The helicopter-mounted infrared, it is hoped, will be able to sense the heat that the engine absorbs from the sun.
“The forward-looking infrared will look down through the trees, looking for the heat difference between the engine of the airplane and the surrounding terrain,” Gillespie said.
The search relies heavily on the stories of Anson Berry, the pickerel fisherman, and a deer hunter who happened to sit down to eat his lunch a few years ago just a few yards from a large rock.
The hunter, who had serviced aircraft engines while in the military service, suddenly realized that the rock was a large engine, probably from an airplane.
“He drew a sketch of it that showed an engine of the right size with particular features unique to this engine,” Gillespie said. “He mentioned a large exhaust pipe and couldn’t understand why it would have such a large pipe. He took it to be an airplane engine, but not one he had ever worked on. He thought someone had used an airplane engine for a mill operation.”
“Years later, when we showed him pictures of the plane, he pointed to the air intake which was a trumpet-shaped circular intake, and said, “That’s the exhaust pipe I was telling you about.”
Another hunter also reported seeing an engine in the woods, some years earlier than the other hunter.
“We went to talk to him and at first we were disappointed because he said it was a radial engine. The White Bird engine was a W-design 12-cylinder with three banks of four cylinders,” Gillespie said. “He then said it was half-buried in the ground, and all you could see was the three banks, and he held up three fingers.”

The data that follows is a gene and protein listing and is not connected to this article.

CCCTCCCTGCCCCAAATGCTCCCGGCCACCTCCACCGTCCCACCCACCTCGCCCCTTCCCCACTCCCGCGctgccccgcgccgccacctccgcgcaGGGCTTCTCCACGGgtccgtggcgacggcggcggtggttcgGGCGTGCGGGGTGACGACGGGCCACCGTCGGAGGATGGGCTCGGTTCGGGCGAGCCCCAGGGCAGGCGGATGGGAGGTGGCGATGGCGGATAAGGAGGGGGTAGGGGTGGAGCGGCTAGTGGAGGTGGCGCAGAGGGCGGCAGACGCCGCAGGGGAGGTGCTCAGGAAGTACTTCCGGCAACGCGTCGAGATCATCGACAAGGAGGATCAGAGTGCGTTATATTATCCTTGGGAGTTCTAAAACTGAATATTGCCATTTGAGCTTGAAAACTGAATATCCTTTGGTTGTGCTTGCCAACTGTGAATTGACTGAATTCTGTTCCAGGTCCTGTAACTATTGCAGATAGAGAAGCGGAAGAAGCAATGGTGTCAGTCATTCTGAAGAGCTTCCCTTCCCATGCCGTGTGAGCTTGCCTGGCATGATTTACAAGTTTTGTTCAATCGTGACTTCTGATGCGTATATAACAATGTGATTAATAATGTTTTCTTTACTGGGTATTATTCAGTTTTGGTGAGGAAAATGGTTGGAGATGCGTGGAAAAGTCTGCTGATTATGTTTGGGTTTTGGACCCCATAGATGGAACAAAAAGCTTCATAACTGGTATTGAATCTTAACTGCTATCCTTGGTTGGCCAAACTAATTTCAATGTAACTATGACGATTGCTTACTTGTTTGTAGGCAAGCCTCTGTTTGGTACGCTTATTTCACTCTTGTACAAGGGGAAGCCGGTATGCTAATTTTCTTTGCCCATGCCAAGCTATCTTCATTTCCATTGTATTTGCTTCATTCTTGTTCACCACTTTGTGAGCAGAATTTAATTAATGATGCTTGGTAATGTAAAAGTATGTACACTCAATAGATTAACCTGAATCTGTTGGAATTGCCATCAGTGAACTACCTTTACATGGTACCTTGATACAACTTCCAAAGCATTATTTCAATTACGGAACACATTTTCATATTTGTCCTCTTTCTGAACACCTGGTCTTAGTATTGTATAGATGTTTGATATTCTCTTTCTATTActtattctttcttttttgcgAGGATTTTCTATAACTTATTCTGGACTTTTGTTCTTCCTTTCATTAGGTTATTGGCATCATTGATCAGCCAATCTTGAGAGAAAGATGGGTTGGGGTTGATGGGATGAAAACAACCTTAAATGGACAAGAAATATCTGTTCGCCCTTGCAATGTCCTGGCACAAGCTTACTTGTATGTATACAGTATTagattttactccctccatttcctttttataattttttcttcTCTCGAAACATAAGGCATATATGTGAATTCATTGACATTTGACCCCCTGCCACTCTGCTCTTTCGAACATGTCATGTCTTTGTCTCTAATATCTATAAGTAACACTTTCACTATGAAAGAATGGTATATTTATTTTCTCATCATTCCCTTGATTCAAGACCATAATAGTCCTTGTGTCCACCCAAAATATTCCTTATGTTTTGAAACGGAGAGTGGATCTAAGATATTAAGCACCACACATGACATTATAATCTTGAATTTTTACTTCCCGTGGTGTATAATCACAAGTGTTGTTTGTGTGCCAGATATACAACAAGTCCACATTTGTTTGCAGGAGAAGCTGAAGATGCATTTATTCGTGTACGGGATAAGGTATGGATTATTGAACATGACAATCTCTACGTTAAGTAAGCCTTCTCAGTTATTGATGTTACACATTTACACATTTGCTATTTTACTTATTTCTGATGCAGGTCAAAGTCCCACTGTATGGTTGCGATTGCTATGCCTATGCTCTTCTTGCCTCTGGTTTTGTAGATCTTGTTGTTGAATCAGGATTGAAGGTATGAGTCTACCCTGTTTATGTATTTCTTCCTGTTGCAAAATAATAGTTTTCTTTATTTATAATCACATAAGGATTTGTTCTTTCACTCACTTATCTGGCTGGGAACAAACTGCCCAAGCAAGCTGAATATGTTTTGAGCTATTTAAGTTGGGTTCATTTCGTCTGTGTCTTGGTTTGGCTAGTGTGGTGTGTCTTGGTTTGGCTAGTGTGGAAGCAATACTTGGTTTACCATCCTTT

“We had been waiting a long time for someone to hold up their fingers like that,” Gillespie said.
Finding the site would be only the beginning. Gillespie said the next step will be a complete archeological evaluation of the site, with archeologists locating a number of specific items from the plane. They will watch carefully for a number of gold platinum and silver parts from the body of Nungesser, who survived several major air crashes before the White Bird flight.
“We don’t know to what extent human remains will survive,” said Gillespie. “But Nungesser had a silver ankle, a platinum wrist, a gold palate and gold teeth, and he had a number of metal pins in him.”
Although the two flyers didn’t know it, the plane also carried a French aviation society medal that would have been presented to them in New York as a prize for completing the flight.
“After everything is recovered, the remains of the airplane and crew will be flown by French aircraft to New York to symbolically complete the flight,” Gillespie said.
Gillespie said French officials are talking about transporting the remains to France aboard a special Concorde airliner. The remains would be flown to Le Bourget Airport near Paris, where the White Bird flight originated, in time for the Paris Air Show, which will be held at Le Bourget this summer.
“Le Bourget is also the site of the French National Air Museum,” Gillespie said. “So we have a unique chance to bring history full circle, and mark the triumphant return of these two heroes to the airport where they took off 60 years